Hippopotamus Pool [NOOK Book]

Overview

Is the Hippopotamus Pool a legend? Or Amelia's nemesis!

A masked stranger offers to reveal an Egyptian queens' lost tomb - and Amelia Peabody and her irascible archaeologist husband Emerson are intrigued, to say the least. When the guide mysteriously disappears before he can tell them his secret, the Peabody-Emersons sail to Thebes to follow his trail, helped - and hampered - by their teenage son Rameses, and beautiful ward Nefret. Before the sands of time shift very far, all of...

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Hippopotamus Pool

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Overview

Is the Hippopotamus Pool a legend? Or Amelia's nemesis!

A masked stranger offers to reveal an Egyptian queens' lost tomb - and Amelia Peabody and her irascible archaeologist husband Emerson are intrigued, to say the least. When the guide mysteriously disappears before he can tell them his secret, the Peabody-Emersons sail to Thebes to follow his trail, helped - and hampered - by their teenage son Rameses, and beautiful ward Nefret. Before the sands of time shift very far, all of them will be risking their lives foiling murderers, kidnappers, grave robbers, and ancient curses. off once again on a rollicking adventure involving archaeology, murderers, kidnappers, grave robbers and ancient curses.

And the hippopotamus Pool? It's a legend of war and wits that Amelia is translating, one that alerts her to a hippo of a different type - a nefarious, overweight art dealer who is on course to become her new arch-enemy!

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Editorial Reviews

Publishers Weekly - Publisher's Weekly
A menacing cloud hangs over the eighth adventure of 19th-century archeologists Amelia Peabody and her husband, Radcliffe Emerson (seen before in The Snake, the Crocodile and the Dog). Unfortunately, the cloud rains suspense only in the book's final quarter, long after the warning of a dire threat has paled. In Cairo, Amelia and Emerson are visited by a mysterious man who shows them a scarab ring and claims that it is the symbol of the High Priest of Queen Tetisheri, whom he has sworn to protect. He offers to lead them to her tomb, thereby passing his "sacred duty" onto Emerson. But after the man acts as if he's poisoned and then vanishes, the couple dismiss his words. They are soon reminded of his visit when a notorious antiquities dealer, whom they liken to a hippopotamus because of his girth, warns them to watch whom they trust. With their preteen son, Ramses, and their ward, Nefret, the family travels to western Thebes in search of Tetisheri's tomb. There, after a series of minor mishaps, Ramses is abducted, requiring Amelia and Emerson to begin what seems a nearly impossible task to get him back. The melodramatic 19th-century writing style studded with Amelia's sly wit makes this series unique to the subgenre of historical mysteries. Major ad/promo. (Apr.)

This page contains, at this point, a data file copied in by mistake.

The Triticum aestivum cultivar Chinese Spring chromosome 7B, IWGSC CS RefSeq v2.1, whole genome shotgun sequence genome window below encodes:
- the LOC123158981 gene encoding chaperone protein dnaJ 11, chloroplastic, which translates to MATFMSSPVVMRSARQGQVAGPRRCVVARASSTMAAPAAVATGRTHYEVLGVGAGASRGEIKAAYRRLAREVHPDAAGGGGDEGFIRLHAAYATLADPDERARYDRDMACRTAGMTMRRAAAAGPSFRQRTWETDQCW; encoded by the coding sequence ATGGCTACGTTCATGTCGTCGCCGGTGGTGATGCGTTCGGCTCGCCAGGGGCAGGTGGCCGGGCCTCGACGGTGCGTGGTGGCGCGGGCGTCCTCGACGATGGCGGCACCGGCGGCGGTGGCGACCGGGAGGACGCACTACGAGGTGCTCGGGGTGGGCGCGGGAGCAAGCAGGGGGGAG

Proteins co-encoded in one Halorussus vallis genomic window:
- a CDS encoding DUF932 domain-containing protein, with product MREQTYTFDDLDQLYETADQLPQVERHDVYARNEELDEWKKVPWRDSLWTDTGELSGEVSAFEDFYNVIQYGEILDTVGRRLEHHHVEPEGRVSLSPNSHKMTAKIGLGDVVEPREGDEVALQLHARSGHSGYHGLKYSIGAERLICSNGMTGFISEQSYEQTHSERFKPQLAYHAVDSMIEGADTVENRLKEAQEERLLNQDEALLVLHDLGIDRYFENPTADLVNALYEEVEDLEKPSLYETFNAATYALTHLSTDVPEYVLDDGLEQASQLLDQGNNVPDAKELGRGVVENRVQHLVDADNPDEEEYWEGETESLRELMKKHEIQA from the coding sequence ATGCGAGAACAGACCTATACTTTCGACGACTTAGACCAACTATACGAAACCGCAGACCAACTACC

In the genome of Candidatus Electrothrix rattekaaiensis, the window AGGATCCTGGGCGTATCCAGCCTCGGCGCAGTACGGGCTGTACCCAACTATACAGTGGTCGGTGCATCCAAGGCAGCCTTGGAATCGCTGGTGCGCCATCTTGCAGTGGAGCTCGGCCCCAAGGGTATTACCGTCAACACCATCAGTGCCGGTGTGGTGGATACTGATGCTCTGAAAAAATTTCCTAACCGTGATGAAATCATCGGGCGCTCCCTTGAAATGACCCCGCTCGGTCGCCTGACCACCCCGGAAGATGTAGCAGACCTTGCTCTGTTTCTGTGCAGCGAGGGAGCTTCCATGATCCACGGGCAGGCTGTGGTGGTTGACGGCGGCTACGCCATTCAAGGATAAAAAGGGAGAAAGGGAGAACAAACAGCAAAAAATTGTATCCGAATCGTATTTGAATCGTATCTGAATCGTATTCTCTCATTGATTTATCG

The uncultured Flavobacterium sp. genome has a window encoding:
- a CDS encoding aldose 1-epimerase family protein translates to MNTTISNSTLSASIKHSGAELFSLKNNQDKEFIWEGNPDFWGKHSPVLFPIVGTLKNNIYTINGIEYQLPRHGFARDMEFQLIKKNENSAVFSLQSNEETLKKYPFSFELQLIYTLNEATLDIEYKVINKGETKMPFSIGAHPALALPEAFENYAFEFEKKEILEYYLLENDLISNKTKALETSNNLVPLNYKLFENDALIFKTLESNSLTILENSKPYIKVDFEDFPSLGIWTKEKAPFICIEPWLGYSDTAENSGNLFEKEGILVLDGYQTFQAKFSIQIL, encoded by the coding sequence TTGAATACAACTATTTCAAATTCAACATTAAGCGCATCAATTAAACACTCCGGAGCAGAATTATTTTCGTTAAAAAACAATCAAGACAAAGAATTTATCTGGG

Library Journal
A masked stranger pinpoints the location of an Egyptian queen's lost tomb for Amelia and husband Emerson and then disappears. The pair set off in search of queen Tetisheri's tomb, encountering all the usual amusing situations, disguises, villains, and murderers. A necessary purchase.
Emily Melton
The prolific Peters' latest features intrepid British feminist and Egyptologist extraordinaire Amelia Peabody Emerson. Amelia, along with handsome husband Radcliffe, precocious son Ramses, and attractive young ward Nefret, returns to her beloved Thebes, this time to excavate a heretofore undiscovered tomb that supposedly contains the remains--and priceless treasures--of Queen Tetisheri. Amelia's old nemesis, the Master Criminal, may be gone, but there are still plenty of obstacles to overcome: heat, bats, rock avalanches, assorted thieves and scoundrels, greedy antiquities dealers, pesky tourists, and ambitious journalists, not to mention a wickedly tricky art dealer with the physique of a hippopotamus and a mousy governess who's not the quiet scholar she first seems. The excavation is progressing satisfactorily if slowly. Then Ramses and Nefret are kidnapped. Terrified for the youngsters' safety, Amelia must use all of her considerable detecting skills--including the dreaded parasol-weapon--to find out who has taken the children and why. Although readers familiar with the series may find the plot all too familiar, they won't care much because it is Peters' wonderful, rapid-fire wit and the delightful Amelia herself--practical, strong minded, and, for a Victorian lady, quite liberated and free-thinking--that make this series such a long-running success.
New York Times Book Review
"If the reader is tempted to draw anotehr obvious comparison between Amelia Peabody and Indiana Jones, it's Amelia -- in wit and daring -- by a landslide.
Marilyn Stasio
"Another daring exploit in 19th-century Egypt...it's a dandy one...such fun." -- New York Times Book Review
Washington Times
"Give yourself a serious treat by getting this one immediately...[And] if you have a bad back, get out the old girdle, because otherwise you are going to hurt your ribs laughing."
Seattle Times
"Great fun!" -- Seattle Times/Post-Intelligencer
Baltimore Sun
"The Hippopotamus Pool will reassure Elizabeth Peters fans -- the sparkle and the suspense never lessen."
Kirkus Reviews